Nuclear tourism is travel to places connected with nuclear research and technology, places where there have been atomic explosions, or places related to peaceful or wartime use of nuclear energy. They include:
- Sites of nuclear explosions (bombed cities, weapon test sites, sites related to peaceful use of nuclear explosions)
- Sites of nuclear accidents and accidents of nuclear weapon carrying aircraft
- Atomic museums
- Otherwise remarkable sites of projects in nuclear technology
Although in many of the nuclear tourism sites only background radiation can be detected, in some other visitors are confronted with levels above natural background. These include mainly sites related to nuclear accidents and weapons testing. When visiting places with increased radiation, it is reasonable to be equipped with a radiation monitor in order to have control over radiation exposure. The most common devices in a reasonable price range usually contain a Geiger-Müller counter. They are suitable for detection of gamma, x-ray, alpha and beta radiation, typically expressed as counts per second. In other devices the registered gamma radiation is converted in units of dose rate or absorbed dose. These basic counters can not provide information about individual isotopes, natural or man-made, but simply sum up all registered radiation.
In order to be able to use the radiation monitor it is essential to get familiar with the units and ranges of the measured values to evaluate the information obtained from the counter. Additionally, one has to be aware of a strong variation of natural background radiation, which depends mainly on local geology.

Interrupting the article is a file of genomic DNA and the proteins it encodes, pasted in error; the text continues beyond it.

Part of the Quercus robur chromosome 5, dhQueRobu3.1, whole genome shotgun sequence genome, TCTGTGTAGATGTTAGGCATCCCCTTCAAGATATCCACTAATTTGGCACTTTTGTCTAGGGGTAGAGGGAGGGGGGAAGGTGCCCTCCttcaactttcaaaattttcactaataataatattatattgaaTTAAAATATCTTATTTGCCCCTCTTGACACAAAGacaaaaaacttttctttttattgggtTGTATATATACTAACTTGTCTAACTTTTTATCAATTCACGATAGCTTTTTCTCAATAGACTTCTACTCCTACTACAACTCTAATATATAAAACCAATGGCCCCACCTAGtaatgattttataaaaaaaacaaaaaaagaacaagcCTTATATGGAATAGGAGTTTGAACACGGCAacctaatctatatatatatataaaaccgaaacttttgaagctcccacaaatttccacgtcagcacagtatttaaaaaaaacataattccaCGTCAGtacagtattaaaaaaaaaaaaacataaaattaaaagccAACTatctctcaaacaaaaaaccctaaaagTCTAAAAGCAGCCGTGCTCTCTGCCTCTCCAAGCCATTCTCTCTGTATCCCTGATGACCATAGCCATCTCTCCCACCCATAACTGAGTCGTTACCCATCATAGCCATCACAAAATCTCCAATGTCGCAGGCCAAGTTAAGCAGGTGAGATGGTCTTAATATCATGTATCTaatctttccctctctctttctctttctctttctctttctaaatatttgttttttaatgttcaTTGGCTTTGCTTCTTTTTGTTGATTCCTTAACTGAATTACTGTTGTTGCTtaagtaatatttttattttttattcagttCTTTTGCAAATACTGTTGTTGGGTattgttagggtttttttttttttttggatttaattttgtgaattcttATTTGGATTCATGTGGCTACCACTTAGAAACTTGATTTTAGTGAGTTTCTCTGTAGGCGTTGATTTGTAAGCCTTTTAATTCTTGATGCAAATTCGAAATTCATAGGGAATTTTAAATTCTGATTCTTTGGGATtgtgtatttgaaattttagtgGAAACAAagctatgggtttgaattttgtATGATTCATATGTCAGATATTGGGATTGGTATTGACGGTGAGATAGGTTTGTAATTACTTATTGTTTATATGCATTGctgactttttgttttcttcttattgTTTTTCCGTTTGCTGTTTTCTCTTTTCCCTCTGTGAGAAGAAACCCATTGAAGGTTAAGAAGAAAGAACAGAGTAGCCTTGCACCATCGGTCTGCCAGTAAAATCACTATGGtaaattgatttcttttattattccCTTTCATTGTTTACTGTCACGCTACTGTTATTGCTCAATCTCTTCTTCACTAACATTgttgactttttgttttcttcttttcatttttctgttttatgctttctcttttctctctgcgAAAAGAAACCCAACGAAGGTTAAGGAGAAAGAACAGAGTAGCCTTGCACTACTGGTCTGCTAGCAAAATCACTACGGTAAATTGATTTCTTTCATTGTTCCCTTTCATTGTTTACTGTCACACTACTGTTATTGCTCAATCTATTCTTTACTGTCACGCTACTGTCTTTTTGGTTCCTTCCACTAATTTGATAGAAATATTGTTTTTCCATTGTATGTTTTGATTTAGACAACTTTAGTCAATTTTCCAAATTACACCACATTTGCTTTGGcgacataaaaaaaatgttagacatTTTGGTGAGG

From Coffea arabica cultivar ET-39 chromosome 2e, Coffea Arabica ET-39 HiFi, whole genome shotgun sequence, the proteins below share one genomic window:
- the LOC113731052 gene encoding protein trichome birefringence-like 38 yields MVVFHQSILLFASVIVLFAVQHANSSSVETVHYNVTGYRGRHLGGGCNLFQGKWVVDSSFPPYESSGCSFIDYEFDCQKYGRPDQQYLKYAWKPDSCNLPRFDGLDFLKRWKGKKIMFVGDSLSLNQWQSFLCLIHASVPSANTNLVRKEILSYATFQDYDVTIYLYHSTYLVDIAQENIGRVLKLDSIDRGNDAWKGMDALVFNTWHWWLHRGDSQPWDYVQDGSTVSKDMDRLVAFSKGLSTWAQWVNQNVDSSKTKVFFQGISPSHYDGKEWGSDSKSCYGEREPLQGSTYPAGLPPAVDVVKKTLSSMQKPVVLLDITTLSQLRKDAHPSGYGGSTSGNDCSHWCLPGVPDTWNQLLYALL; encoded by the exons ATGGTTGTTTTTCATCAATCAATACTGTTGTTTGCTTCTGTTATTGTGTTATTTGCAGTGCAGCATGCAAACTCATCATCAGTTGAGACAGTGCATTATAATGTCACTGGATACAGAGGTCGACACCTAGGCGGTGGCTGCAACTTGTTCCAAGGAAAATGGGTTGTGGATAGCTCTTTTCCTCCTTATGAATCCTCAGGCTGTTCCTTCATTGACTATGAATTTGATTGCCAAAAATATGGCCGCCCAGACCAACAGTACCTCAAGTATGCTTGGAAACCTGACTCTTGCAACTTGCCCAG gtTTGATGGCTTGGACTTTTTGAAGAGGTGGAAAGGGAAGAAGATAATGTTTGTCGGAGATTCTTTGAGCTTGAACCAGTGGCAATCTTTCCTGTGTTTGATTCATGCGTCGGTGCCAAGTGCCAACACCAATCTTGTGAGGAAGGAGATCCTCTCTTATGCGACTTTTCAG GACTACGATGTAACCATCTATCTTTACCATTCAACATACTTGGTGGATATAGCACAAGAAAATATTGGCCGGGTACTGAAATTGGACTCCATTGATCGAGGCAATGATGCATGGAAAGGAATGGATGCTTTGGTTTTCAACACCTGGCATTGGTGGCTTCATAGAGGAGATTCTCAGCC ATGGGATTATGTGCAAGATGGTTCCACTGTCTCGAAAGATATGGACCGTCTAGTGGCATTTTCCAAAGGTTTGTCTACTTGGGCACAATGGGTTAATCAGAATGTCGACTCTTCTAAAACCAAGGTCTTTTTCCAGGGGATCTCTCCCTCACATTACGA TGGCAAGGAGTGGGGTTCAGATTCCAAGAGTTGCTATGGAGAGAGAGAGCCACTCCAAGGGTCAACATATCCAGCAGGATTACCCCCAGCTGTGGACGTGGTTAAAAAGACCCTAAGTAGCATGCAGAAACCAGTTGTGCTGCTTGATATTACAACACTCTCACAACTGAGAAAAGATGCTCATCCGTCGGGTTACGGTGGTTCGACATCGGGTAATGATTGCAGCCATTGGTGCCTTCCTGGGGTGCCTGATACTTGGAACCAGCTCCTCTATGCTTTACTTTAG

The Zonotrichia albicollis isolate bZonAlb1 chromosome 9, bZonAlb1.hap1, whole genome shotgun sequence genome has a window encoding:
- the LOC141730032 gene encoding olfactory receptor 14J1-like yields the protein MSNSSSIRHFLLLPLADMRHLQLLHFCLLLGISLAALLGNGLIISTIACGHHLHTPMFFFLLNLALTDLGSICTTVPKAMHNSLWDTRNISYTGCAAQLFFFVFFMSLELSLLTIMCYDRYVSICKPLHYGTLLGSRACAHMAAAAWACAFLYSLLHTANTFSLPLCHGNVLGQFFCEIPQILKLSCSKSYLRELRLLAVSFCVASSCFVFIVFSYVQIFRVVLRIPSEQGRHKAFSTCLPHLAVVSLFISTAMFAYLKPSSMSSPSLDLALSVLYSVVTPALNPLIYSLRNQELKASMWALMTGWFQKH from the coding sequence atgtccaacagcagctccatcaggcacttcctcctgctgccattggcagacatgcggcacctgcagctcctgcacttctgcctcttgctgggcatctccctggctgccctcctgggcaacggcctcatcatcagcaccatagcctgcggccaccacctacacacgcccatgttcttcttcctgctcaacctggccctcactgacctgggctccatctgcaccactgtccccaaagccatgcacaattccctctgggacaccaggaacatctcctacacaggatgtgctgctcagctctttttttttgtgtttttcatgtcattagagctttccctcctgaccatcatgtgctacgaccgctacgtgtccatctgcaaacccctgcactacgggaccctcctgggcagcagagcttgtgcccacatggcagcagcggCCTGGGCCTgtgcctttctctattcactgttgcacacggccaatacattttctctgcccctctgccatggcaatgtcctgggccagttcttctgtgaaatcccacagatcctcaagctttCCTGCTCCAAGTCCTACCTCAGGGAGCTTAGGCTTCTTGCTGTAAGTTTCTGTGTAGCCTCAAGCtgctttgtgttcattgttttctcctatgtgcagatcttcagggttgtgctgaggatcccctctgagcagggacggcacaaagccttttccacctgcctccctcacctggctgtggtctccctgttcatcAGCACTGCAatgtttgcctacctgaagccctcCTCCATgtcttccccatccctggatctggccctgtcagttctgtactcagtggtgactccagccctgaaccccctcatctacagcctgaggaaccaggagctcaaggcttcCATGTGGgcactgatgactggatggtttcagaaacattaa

1 Hiroshima, Japan, was a target of the first nuclear attack ever on 6 August 1945. Nowadays the event with 90,000–166,000 civilian victims is commemorated at the Atomic Bomb Memorial Museum and in Peace Memorial Park, including the iconic A-Bomb Dome and Children’s Peace Monument covered by colorful paper cranes for bomb victim, Sadako Sasaki. Ground Zero is slightly outside of the park not far from the Atomic Bomb Dome.
Another nuclear bomb was dropped three days later on the industrial town of 1 Nagasaki, Japan, with more than 100,000 victims. Visitors can learn about the tragic piece of history in the Nagasaki Atomic Bomb Museum or the Nagasaki National Peace Memorial Hall for the Atomic Bomb Victims, both near ground zero.
The aircraft that dropped nuclear weapons on Japanese civilians are in US museums. Enola Gay (the plane which bombed Hiroshima) is displayed at the Udvar-Hazy Center (part of Smithsonian’s National Air and Space Museum) in Chantilly, Virginia ; Bockscar (which bombed Nagasaki) is on display at the U.S. Air Force Museum near Dayton, Ohio.
See the Pacific War article for the events leading up to the bombs.